Up until November 12, 2021, UAS COA operations were not allowed to conduct training flights. All pilots would have needed to hold a Part 107 pilot certificate or the flight would have been not permitted under the COA.
On November 12, 2021, the FAA Assistant Chief Counsel for Regulations issued the following memo to provide a bit more clarification. However, it comes with qualifications in how this is applied.
You requested that the Office of the Chief Counsel reassess its opinion of the public aircraft statue with regard to conducting training flights, with an emphasis on when public aircraft status might be available for training flights. Under 49 USC 40102(a)(41)(A), public aircraft authority is granted i to Federal Government entities:
(41)“public aircraft” means any of the following: (A) Except with respect to an aircraft described in subparagraph (E), an aircraft used only for the United States Government, except as provided in section 40125(b).
Paragraph B of that section discusses public aircraft authority for training.
(B) An aircraft owned by the Government and operated by any person for purposes related to crew training, equipment development, or demonstration, except as provided in section 40125(b).
Sections of the statute that grant public aircraft authority to state and local entities are contained in paragraphs (C) and (D) of that section; paragraph (C) reads:
(C) An aircraft owned and operated by the government of a State, the District of Columbia, or a territory or possession of the United States or a political subdivision of one of these governments, except as provided in section 40125(b).
In applying standard statutory construction to the language of the statute, we first note that the only mention of training is in paragraph (B), which uses the term “Government” with a capital “G.” That usage by Congress means the provision applies only to the Federal Government. Second, the placement directly following the authority for Federal Government entities also serves to limit the application of the provision to the entities described above it. The third consideration of statutory construction is that once a specific authority is given to particular entity in a statute, it cannot be applied to all others. Therefore, §40102(a)(41)(B) applies only to entities of the Federal Government, and not to state or tribal authorities covered under §40102 (a)(41)(C), (D) or (F).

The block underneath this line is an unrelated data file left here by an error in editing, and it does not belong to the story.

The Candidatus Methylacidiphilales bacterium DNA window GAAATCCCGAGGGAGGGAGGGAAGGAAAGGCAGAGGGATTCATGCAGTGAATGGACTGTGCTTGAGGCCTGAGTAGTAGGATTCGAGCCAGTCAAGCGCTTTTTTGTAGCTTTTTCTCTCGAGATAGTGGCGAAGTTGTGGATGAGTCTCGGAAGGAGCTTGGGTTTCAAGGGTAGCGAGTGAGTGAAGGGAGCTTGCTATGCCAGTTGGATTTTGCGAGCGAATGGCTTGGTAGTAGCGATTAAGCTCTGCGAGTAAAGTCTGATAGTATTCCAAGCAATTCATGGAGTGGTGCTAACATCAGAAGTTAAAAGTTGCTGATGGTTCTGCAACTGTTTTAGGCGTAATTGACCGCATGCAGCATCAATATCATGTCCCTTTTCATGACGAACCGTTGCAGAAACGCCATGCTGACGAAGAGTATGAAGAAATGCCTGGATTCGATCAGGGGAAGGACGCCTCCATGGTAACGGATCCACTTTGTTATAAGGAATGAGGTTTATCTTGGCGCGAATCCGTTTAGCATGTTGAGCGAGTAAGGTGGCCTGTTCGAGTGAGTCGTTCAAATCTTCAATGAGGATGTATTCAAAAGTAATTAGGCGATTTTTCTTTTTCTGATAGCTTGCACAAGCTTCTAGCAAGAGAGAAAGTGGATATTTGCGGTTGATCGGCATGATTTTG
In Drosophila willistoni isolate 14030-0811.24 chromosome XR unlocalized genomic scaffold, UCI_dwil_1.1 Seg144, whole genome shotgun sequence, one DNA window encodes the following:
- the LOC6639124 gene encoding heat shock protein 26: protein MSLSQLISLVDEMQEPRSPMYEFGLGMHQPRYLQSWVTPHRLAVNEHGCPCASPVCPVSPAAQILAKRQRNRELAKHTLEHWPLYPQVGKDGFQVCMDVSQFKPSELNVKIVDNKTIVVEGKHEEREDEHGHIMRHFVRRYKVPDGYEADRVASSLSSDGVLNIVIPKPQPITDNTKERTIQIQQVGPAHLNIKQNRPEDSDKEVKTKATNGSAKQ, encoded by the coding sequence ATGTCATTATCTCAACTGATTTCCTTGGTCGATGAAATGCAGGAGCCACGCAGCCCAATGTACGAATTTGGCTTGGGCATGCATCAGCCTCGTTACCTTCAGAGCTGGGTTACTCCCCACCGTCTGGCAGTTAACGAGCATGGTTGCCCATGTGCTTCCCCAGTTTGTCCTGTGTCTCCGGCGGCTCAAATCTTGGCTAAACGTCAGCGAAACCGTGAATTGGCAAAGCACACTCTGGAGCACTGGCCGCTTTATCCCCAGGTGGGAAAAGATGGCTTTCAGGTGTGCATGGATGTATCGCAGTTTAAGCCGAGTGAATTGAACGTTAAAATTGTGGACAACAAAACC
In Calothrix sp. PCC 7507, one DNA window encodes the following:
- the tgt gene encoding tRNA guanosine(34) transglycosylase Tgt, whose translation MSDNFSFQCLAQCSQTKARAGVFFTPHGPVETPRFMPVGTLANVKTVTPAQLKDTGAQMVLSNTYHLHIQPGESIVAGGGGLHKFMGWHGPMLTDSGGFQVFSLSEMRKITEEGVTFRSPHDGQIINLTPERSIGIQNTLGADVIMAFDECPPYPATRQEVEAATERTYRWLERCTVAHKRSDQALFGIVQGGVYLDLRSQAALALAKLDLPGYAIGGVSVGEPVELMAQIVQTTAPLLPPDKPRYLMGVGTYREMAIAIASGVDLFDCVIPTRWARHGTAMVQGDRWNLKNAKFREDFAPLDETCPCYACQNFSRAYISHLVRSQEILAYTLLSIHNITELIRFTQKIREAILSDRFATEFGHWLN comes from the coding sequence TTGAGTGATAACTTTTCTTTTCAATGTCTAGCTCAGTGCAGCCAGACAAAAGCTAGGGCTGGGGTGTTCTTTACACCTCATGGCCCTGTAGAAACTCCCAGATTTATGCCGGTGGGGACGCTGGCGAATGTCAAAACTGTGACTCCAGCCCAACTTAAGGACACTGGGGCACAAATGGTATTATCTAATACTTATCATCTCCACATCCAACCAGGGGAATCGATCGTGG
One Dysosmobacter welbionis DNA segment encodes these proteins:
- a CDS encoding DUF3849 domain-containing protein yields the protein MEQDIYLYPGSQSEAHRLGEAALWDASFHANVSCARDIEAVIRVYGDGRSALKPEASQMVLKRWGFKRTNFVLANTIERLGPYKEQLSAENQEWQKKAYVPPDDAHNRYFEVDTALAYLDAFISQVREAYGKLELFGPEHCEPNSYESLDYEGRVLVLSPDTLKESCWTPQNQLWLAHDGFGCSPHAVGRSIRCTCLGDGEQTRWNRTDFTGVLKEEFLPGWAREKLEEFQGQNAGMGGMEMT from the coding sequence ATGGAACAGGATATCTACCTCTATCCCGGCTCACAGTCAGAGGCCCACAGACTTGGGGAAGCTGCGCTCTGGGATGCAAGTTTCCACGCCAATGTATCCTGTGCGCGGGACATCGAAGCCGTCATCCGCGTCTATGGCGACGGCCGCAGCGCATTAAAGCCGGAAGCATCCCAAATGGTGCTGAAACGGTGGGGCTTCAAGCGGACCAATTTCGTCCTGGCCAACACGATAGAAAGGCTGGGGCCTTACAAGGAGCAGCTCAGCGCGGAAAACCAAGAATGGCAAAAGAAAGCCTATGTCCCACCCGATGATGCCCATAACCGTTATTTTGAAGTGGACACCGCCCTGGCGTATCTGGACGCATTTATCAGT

This presents a significant limit on the ability of non-Federal entities to conduct training for PAO operations in their own aircraft without fully qualifying as a civil operation. Aircraft that qualify for public aircraft operation (PAO) are not required to comply with the civil airworthiness or crew requirements of 14 CFR. The text of §40102(a)(41)(B) can place non-Federal operators in a difficult position, in that it is possible to end up with an aircraft that is fully functional for public aircraft needs but does not comply with civil regulations and thus cannot not be operated as a civil aircraft. Because of the statutory restriction, a non-Federal entity cannot claim PAO status to train its crews in the very public aircraft operations for which it is intended.
We believe the root of this problem is that the definition portion of the statute focuses on aircraft, but the requirements of the statute in the more substantive provision, §40125, are stated in terms of conditions of operation. For that reason, AGC and AFS refer to “public aircraft operation” to cover all of the provisions required to qualify for operation.
The placement of the public aircraft statute in Chapter 401of the FAA’s authority means that public aircraft and their operations are generally not subject to the FAA’s authority to regulate under Chapter 447. The statute does not give the FAA any authority to waive any of its provisions. However, §40125(a)(2) does provide the means for the FAA to tailor what may be accomplished under the requirement that every flight have a “governmental function.” Governmental function is defined as:
The term “governmental function” means an activity undertaken by a government, such as national defense, intelligence missions, firefighting, search and rescue, law enforcement (including transport of prisoners, detainees, and illegal aliens), aeronautical research, or biological or geological resource management.